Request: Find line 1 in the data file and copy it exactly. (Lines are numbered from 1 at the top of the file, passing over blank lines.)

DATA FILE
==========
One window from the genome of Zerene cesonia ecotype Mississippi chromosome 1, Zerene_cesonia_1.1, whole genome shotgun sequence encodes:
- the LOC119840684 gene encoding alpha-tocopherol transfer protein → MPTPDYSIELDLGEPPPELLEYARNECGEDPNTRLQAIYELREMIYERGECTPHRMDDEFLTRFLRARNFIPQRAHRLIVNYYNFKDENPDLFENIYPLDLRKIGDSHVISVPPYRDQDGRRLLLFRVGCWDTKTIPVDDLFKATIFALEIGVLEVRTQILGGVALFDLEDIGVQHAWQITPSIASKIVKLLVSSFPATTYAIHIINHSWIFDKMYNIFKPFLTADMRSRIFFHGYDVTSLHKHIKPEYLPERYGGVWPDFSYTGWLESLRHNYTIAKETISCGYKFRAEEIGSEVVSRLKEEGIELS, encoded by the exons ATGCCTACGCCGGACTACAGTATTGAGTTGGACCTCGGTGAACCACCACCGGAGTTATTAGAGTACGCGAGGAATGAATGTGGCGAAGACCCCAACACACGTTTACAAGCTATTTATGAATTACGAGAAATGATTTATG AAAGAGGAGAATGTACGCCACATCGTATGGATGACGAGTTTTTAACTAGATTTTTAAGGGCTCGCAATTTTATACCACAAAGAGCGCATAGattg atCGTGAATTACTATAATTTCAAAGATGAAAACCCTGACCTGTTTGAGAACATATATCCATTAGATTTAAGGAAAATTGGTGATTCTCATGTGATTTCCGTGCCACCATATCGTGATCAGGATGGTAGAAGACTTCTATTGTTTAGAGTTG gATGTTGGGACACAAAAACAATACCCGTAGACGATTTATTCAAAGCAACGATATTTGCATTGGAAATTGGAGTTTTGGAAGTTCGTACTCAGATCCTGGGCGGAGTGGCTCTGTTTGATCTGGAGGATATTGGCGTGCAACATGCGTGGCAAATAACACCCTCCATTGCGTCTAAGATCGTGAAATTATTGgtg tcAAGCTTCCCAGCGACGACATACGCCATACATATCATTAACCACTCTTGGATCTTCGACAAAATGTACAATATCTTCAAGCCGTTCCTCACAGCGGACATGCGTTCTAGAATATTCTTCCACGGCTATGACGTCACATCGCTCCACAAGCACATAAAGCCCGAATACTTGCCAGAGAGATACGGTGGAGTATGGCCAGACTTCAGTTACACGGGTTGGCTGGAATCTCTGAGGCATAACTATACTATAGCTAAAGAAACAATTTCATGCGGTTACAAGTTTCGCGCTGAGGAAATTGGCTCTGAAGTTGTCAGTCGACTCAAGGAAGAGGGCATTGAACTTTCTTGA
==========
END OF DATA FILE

One window from the genome of Zerene cesonia ecotype Mississippi chromosome 1, Zerene_cesonia_1.1, whole genome shotgun sequence encodes: